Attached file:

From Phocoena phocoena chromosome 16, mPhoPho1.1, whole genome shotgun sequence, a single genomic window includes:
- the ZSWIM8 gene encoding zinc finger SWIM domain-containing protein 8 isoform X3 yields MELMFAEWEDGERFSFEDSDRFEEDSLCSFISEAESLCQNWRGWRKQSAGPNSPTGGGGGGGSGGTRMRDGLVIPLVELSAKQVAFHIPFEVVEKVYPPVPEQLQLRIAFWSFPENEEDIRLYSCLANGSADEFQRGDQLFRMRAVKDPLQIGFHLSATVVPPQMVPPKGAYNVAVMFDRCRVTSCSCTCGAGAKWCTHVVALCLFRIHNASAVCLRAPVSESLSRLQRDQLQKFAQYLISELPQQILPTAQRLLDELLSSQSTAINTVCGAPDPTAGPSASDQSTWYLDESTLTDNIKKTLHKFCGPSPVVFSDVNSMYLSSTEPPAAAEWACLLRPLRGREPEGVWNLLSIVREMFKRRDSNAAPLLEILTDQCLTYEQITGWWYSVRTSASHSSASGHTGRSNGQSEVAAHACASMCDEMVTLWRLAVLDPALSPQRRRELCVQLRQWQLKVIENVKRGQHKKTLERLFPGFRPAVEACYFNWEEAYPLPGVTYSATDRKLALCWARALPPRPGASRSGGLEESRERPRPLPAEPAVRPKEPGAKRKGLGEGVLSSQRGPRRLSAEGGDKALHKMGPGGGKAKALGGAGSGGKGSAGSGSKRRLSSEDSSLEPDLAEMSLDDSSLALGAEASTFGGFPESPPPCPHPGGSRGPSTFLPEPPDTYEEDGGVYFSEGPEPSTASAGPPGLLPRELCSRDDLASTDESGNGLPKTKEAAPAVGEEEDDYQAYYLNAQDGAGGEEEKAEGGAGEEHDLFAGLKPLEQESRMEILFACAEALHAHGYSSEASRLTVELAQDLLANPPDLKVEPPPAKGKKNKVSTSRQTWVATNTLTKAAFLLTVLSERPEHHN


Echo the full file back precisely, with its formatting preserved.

From Phocoena phocoena chromosome 16, mPhoPho1.1, whole genome shotgun sequence, a single genomic window includes:
- the ZSWIM8 gene encoding zinc finger SWIM domain-containing protein 8 isoform X3 yields MELMFAEWEDGERFSFEDSDRFEEDSLCSFISEAESLCQNWRGWRKQSAGPNSPTGGGGGGGSGGTRMRDGLVIPLVELSAKQVAFHIPFEVVEKVYPPVPEQLQLRIAFWSFPENEEDIRLYSCLANGSADEFQRGDQLFRMRAVKDPLQIGFHLSATVVPPQMVPPKGAYNVAVMFDRCRVTSCSCTCGAGAKWCTHVVALCLFRIHNASAVCLRAPVSESLSRLQRDQLQKFAQYLISELPQQILPTAQRLLDELLSSQSTAINTVCGAPDPTAGPSASDQSTWYLDESTLTDNIKKTLHKFCGPSPVVFSDVNSMYLSSTEPPAAAEWACLLRPLRGREPEGVWNLLSIVREMFKRRDSNAAPLLEILTDQCLTYEQITGWWYSVRTSASHSSASGHTGRSNGQSEVAAHACASMCDEMVTLWRLAVLDPALSPQRRRELCVQLRQWQLKVIENVKRGQHKKTLERLFPGFRPAVEACYFNWEEAYPLPGVTYSATDRKLALCWARALPPRPGASRSGGLEESRERPRPLPAEPAVRPKEPGAKRKGLGEGVLSSQRGPRRLSAEGGDKALHKMGPGGGKAKALGGAGSGGKGSAGSGSKRRLSSEDSSLEPDLAEMSLDDSSLALGAEASTFGGFPESPPPCPHPGGSRGPSTFLPEPPDTYEEDGGVYFSEGPEPSTASAGPPGLLPRELCSRDDLASTDESGNGLPKTKEAAPAVGEEEDDYQAYYLNAQDGAGGEEEKAEGGAGEEHDLFAGLKPLEQESRMEILFACAEALHAHGYSSEASRLTVELAQDLLANPPDLKVEPPPAKGKKNKVSTSRQTWVATNTLTKAAFLLTVLSERPEHHN